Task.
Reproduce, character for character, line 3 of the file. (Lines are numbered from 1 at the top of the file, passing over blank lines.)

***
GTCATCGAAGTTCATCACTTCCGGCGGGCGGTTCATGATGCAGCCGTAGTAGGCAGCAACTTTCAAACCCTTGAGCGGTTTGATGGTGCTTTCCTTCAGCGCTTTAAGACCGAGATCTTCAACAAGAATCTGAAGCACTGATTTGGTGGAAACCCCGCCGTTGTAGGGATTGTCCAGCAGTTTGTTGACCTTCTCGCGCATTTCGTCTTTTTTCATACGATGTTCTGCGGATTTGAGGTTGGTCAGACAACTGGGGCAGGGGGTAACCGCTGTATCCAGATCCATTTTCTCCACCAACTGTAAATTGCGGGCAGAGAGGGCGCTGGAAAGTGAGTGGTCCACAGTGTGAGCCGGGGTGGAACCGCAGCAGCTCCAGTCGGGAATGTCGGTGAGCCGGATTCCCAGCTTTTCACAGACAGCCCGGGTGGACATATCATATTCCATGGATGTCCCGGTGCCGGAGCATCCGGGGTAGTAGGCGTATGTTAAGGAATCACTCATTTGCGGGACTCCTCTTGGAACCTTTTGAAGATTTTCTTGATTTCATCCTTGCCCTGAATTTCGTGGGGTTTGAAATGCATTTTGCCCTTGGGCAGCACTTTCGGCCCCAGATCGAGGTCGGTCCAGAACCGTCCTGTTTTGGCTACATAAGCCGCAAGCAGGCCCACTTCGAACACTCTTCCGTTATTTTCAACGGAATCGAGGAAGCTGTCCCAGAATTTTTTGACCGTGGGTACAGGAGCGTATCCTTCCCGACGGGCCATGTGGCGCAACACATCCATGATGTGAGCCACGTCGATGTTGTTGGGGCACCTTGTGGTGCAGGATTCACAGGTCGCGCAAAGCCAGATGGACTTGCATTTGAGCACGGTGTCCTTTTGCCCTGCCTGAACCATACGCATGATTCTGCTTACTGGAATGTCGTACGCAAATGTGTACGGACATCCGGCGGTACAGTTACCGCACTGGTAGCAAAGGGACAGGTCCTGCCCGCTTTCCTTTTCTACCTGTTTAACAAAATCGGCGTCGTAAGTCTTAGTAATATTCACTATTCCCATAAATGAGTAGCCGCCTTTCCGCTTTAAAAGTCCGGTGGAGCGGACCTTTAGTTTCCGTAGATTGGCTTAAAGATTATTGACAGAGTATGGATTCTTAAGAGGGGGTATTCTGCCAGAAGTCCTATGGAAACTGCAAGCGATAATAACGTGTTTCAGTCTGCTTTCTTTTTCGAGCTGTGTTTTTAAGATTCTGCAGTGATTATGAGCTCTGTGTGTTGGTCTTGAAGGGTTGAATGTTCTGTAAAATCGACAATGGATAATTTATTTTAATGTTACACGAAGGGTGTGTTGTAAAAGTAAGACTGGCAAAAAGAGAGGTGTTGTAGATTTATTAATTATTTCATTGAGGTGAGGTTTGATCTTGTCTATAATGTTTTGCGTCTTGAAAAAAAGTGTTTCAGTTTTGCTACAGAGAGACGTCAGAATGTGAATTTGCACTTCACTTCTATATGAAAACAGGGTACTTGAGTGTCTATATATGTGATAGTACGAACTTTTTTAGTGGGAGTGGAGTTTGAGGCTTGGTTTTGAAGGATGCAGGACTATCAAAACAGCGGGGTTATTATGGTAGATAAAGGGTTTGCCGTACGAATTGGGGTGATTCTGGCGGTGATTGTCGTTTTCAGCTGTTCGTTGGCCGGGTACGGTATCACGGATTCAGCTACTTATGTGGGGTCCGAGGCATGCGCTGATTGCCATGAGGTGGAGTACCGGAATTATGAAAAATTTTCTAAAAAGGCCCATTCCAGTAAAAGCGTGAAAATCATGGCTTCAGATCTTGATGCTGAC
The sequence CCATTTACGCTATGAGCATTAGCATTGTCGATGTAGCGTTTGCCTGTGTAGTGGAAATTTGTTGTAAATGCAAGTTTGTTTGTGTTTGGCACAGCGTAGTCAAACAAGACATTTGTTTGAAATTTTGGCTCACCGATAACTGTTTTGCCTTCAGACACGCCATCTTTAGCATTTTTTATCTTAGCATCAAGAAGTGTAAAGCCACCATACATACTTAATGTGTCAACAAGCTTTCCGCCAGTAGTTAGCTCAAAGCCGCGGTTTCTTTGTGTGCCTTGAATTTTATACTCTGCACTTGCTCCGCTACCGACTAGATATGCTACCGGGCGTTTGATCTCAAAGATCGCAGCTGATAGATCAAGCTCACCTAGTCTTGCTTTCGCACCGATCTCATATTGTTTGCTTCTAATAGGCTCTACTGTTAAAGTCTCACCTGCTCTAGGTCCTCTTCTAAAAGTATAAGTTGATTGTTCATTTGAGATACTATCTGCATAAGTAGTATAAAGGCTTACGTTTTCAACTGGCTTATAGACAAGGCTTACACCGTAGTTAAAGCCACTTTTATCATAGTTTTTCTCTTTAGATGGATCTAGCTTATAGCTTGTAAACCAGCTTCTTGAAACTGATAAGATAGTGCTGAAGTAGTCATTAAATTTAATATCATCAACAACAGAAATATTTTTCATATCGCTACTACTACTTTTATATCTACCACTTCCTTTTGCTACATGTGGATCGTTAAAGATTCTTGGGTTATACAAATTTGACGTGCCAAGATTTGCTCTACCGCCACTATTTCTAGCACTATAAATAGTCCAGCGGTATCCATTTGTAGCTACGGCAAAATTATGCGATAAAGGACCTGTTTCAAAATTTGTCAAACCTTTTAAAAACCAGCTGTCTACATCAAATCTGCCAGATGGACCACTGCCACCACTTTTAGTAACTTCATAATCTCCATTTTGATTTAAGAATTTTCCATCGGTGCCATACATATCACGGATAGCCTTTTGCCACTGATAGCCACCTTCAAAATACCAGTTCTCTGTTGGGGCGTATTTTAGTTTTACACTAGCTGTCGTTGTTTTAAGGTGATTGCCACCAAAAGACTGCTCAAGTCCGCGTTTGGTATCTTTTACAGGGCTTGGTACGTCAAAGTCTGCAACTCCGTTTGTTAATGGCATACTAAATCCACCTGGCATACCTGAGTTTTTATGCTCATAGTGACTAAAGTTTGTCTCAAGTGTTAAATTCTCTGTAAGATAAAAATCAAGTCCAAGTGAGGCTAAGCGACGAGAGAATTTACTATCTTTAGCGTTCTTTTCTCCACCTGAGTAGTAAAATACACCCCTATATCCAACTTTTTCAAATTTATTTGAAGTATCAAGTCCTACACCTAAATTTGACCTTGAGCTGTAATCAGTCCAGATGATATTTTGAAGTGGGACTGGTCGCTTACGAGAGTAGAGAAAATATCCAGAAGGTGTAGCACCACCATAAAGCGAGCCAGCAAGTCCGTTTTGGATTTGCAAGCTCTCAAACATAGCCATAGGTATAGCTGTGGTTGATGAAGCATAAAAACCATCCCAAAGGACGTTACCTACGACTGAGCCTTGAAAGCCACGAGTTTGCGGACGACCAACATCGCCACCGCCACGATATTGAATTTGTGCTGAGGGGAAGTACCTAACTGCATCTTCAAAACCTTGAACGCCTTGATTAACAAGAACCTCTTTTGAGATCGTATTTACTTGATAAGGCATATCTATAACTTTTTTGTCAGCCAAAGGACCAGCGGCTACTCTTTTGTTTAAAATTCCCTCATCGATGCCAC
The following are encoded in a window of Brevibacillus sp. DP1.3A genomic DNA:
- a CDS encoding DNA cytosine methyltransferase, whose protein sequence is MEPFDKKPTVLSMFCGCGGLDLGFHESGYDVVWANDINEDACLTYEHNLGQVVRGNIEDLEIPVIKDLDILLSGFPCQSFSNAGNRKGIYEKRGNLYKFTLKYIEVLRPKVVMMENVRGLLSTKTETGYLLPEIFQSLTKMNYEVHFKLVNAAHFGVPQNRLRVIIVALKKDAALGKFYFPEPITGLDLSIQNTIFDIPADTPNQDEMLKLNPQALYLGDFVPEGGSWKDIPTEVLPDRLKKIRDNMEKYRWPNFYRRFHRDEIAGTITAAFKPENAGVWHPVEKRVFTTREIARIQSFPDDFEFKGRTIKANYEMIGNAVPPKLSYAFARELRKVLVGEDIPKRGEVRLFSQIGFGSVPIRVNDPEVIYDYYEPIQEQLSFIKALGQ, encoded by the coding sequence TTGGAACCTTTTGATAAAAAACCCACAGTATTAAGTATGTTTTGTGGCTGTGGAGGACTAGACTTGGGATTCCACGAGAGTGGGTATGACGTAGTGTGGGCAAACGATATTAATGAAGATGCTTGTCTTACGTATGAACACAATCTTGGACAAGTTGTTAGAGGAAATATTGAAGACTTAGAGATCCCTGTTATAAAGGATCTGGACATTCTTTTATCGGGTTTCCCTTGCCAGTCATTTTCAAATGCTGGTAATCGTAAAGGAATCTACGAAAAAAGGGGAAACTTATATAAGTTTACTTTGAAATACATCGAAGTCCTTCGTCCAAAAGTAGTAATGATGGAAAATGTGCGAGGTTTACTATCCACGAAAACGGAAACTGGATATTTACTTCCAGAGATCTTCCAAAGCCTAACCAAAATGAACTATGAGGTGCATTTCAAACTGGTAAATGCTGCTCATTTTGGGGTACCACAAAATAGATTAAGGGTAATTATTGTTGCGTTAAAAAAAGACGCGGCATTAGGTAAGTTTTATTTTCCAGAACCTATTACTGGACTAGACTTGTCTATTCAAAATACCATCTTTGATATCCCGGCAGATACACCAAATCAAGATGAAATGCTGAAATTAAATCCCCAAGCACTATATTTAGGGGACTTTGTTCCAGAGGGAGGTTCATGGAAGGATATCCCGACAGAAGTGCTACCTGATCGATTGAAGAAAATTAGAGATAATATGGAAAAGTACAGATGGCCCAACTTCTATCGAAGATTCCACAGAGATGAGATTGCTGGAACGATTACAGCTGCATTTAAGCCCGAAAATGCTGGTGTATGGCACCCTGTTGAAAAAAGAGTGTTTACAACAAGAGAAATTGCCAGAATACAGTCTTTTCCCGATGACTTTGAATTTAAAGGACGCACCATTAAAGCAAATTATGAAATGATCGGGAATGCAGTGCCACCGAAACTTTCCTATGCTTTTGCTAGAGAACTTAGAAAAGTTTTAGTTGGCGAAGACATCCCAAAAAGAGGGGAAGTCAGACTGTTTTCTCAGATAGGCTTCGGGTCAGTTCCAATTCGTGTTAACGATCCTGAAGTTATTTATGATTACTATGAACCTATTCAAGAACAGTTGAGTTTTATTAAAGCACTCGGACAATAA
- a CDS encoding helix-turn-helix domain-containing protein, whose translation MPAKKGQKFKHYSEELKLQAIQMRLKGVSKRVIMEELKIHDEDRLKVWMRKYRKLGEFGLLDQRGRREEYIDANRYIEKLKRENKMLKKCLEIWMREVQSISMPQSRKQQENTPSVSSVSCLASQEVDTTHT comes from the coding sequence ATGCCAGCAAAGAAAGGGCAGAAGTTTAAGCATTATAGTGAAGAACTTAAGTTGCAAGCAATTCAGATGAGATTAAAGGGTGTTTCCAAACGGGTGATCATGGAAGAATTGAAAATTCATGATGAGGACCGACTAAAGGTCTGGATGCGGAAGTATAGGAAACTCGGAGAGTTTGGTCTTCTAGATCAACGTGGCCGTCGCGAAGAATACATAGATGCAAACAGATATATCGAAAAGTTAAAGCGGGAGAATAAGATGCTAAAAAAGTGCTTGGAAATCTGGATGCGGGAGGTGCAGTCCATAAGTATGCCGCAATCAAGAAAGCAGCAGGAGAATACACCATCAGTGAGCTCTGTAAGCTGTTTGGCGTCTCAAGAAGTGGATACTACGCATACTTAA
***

The following are encoded in a window of Brevibacillus sp. DP1.3A genomic DNA: